respiratory muscle that assists with stabilization (Fig. 1) (Lewit K.
Manipulative Therapy in the Rehabilitation of the Locomotor System, 2nd edn.
Boston, MA: Butterworth-Heinemann, 1991). However, when abdominal ptosis is
present, especially when combined with an accumulation of abdominal fat, the
ribs are pulled downwards into a position of expiration. This disrupts
respiratory movement of the diaphragm and commonly results in an increased
ventilation rate (number of breaths/minute). Increasing the vent-ilation
rate alters blood pH and is linked with an increased tendency towards muscle
cramping (Massage & Bodywork, 2000; Aug/Sept: 12-15, 18-21).
– inner unit support for circulation and immune function. During
activities such as walking or swimming, there is a cyclical contraction of
the inner unit. This contraction causes constant alteration of the pressures
within the intrathoracic and intra-abdominal cavities. Similar pressure
fluctuations occur while breathing. These pressure variations, in concert
with the pumping action created by the contrac-tion of muscles that are
pushing blood through the veins towards the heart, serve to ease the load on
the body’s circulatory system.
In addition to the increased circulation of blood by these actions, there is
an increased efficiency of lymph circulation. Lymph fluid is necessary to
carry away the protein particles that too large to enter the microvessels of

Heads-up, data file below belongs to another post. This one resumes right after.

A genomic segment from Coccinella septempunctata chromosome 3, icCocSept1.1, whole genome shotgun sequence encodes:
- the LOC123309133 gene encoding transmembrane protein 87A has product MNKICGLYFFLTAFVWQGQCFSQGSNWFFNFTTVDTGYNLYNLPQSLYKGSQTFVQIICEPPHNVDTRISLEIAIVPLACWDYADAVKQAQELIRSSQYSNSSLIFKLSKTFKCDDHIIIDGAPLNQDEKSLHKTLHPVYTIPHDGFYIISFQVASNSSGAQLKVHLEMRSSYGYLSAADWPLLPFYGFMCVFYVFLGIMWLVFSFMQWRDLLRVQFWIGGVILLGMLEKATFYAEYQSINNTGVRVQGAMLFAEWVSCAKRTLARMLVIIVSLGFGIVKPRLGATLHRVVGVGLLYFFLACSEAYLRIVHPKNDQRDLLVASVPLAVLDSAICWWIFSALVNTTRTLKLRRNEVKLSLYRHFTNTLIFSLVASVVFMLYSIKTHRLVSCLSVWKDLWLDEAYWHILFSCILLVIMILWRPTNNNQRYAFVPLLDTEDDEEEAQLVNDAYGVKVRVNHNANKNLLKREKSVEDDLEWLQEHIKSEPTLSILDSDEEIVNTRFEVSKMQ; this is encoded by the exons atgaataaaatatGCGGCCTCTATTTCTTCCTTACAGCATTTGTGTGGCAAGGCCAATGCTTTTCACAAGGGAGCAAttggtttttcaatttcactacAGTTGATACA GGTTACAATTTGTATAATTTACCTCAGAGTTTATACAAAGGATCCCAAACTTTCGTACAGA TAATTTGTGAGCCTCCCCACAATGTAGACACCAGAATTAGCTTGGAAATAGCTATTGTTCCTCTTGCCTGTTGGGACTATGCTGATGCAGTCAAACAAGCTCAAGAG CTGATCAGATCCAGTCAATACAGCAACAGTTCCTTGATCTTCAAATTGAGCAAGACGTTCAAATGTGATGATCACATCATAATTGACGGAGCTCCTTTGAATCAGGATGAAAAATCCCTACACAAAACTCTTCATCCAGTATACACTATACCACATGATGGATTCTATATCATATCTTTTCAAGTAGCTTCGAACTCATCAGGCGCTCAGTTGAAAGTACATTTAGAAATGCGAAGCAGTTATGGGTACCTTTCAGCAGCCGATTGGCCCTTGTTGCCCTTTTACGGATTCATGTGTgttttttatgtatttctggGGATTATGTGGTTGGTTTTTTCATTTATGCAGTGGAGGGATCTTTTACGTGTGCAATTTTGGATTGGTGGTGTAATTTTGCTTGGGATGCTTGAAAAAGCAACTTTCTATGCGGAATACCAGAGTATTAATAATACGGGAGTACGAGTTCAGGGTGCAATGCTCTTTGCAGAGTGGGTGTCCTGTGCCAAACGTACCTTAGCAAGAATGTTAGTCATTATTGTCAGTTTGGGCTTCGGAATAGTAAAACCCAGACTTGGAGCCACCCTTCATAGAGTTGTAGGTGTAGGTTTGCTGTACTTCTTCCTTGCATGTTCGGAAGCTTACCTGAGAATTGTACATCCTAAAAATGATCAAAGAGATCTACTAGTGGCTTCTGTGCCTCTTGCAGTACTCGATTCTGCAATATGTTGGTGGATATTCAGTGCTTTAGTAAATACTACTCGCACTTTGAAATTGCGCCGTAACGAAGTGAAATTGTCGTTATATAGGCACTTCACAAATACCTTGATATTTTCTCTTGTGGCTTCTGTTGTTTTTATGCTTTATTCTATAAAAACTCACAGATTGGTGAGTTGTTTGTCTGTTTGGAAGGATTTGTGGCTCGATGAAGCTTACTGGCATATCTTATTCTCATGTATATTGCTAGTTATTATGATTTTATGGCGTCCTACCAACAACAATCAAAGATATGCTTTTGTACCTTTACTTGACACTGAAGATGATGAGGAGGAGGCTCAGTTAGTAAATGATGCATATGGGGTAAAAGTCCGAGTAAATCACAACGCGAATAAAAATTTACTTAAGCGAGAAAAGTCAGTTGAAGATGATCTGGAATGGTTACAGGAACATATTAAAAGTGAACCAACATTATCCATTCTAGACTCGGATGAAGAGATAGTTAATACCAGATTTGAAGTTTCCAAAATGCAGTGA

the circulatory system. Without an efficient lymphatic system, there would
be a decreased return of fluids via the circulatory system. The result would
be stasis in the tissues, which is otherwise known as ‘edema’. If the
lymphatic system were to fail for even a few hours, life could not be
sustained (Guyton AC. Textbook of Medical Physiology, 8th edn. Philadelphia,
PA: W.B. Saunders Co., 1991).
Bacteria, viruses and other unwanted entities are dumped out of the tissues
and into the lymphatic system, making it where much of our immune-system
functions take place. Should there be stasis of the lymphatic system, the
body could not effectively fight off infections and rid itself of the
byproducts of immune activities. Again, if the lymphatic system is not
functioning correctly, disease is likely to ensue.
Given the heavy concentration of lymph nodes in the abdominal region, the
action of these muscles is critical to our health and vitality. In fact, it
has been stated that a person’s youthful appearance, health and efficiency
are correlated with the tone and health of the abdominal muscles (Millard
DO. Applied Anatomy of the Lymphatics. Mokelumne Hill, CA: Health Research,

Digestion and elimination

The cyclical actions of the abdominal corset that occur with respiration and
movement of the body, such as exercise, greatly aid in both digestion and
As you are probably aware, it is the rhythmical contraction of the digestive
tract that moves food through the system. These contractions of the smooth